The MAGNIFICENT subculture
A creative hipster?
The term has been coined by David Infante from mashable.com (a website of the kind of American natemat.pl) The writer said that he did not want to be tagged a hipster any more, as it simply insulted him, and people called him that, he said, because he had moustache, studied free arts and had a lot of ideas for creative businesses. So he defined himself as yuccie.
The word comes from Young Urban Creatives, the name invented by Infante himself. Although yuccies live strictly American lifestyles, it is impossible that soon the trend will come to Poland. Is the trend the right word in this case though?
Yuccies are persons focused on success, rich, from good families, from the generation born in 1980-2000. However their dreams are distant from the rattle of stilettos on corporate floors and meetings in stuffy conference rooms. Yuccies intend to be successful creatively, or more simply - to make money on their passion. And to live - like hipsters - non-standard lifestyles, though the profits from this nonstandardness are important to them.
fot. James (CC BY 2.0)
I choose my employer
However it is not the remuneration that is most important to yuccies, but fulfilment. They are ready to earn less, much less than their friends, only to have a more exciting job. The will not fawn on their employers. They assume that people are to want to employ them, they merely consent to being employed.
In many cases these are people making money writing blogs, designers or individuals deciding to start their own businesses. They know the world of social media very well and they actively participate in them, setting new trends. Yuccies nourish their individuality and appreciation of their talents.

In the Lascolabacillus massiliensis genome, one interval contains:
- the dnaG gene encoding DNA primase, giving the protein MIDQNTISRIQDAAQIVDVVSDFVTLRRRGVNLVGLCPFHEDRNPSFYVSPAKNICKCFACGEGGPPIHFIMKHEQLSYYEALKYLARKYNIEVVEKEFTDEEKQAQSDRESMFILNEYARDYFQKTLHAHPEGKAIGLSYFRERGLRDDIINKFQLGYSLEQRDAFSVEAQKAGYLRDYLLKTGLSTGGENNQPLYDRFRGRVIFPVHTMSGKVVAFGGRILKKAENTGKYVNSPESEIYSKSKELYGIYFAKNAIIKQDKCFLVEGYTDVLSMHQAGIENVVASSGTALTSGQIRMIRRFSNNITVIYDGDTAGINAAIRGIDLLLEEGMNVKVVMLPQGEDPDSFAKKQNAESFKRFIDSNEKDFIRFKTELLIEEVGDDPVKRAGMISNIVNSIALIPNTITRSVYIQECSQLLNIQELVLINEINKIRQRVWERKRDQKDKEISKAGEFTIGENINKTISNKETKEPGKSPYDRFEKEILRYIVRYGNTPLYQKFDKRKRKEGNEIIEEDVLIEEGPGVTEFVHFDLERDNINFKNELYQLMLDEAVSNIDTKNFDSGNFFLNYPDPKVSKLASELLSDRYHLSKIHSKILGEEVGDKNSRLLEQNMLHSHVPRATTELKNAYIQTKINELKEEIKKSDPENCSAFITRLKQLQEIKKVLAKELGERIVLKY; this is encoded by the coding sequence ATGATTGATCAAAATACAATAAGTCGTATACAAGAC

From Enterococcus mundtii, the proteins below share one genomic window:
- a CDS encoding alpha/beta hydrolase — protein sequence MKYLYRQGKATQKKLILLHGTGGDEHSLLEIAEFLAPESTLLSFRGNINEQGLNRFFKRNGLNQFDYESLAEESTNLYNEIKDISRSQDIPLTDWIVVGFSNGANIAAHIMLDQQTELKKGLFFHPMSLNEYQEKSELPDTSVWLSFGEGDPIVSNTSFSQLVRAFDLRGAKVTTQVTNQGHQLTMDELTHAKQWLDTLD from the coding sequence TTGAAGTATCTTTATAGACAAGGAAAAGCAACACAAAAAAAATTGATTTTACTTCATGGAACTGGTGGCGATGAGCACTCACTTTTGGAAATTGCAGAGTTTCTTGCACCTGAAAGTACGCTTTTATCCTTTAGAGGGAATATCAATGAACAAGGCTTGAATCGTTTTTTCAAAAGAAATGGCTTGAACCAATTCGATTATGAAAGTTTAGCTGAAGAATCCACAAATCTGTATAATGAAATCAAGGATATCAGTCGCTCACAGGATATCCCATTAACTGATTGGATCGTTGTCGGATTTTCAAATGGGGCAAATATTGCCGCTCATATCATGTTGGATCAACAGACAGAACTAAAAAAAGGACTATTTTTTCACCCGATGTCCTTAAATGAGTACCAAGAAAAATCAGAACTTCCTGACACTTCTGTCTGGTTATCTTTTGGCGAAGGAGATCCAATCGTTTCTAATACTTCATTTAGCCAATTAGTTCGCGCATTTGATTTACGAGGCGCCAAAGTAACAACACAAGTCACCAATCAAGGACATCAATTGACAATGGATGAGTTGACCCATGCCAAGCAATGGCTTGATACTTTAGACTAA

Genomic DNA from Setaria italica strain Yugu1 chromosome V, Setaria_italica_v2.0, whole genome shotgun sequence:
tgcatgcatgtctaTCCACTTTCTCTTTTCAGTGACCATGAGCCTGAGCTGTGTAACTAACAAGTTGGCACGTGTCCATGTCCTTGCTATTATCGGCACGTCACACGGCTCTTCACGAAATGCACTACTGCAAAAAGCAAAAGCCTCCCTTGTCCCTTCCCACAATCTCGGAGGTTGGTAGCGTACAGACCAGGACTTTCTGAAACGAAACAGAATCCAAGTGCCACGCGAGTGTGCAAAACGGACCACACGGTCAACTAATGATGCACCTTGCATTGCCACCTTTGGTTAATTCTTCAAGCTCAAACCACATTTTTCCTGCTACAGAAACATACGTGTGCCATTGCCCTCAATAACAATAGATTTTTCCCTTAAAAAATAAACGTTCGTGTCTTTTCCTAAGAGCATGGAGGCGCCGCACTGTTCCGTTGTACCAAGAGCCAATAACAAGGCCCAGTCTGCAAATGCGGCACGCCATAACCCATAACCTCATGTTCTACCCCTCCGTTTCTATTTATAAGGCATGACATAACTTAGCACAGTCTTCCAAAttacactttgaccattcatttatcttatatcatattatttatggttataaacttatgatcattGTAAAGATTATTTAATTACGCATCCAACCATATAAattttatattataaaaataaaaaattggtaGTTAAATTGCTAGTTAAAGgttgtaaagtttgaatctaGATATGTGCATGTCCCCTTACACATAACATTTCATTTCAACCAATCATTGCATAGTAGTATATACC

David Infante also classifies as yuccies those, who chose the “usual” career path, but then dropped it as it did not bring them fulfilment. He gives examples of his friends: a financier, who now organises music festivals and a lawyer, who opened his own brewery. However, you cannot hide it - yuccies owe much of the fantastic lifestyle to their parents support and good social standing.
Somewhere out there
It is doubtful, if this ‘subculture” shall become a lasting phenomenon in Poland. Combining career with passion has a slim chance of becoming a priority for young people in a country, where people past their thirties still live with their parents, as they cannot afford to move out. Indeed, the take on career displayed by yuccies sounds like a ridicule.
The articles on the ‘subculture” found on Polish services are filled with very negative comments: ‘a bunch of demanding whips’, ‘yet another version of a lazy pest and sissy’. No wonder.
It is surprising however that even American readers of mashable.com hammered David Infante. The term “yuccies” refers to Americans after all, so they should find better understanding than with our compatriots. This however did not happen. He was accused of creating stereotypes and inventing tags people could be labelled with. They ridiculed him saying he was in fact a hipster trying too hard to invent something new. However, media like CNN or Daily Mail caught up the term. Meanwhile the internauts did not stop criticising, claiming that yuccies only existed in imaginations of journalists.
One could only have a deeper reflection: are there still any natural movements and subcultures, or is everything an artificially created product? Where is the truth, and where is the absurd world created by internet media (i.e. by anyone who wishes)? And finally - hello, hello - has anyone seen a yuccie?
Tekst pochodzi ze strony tygodnika OUTRO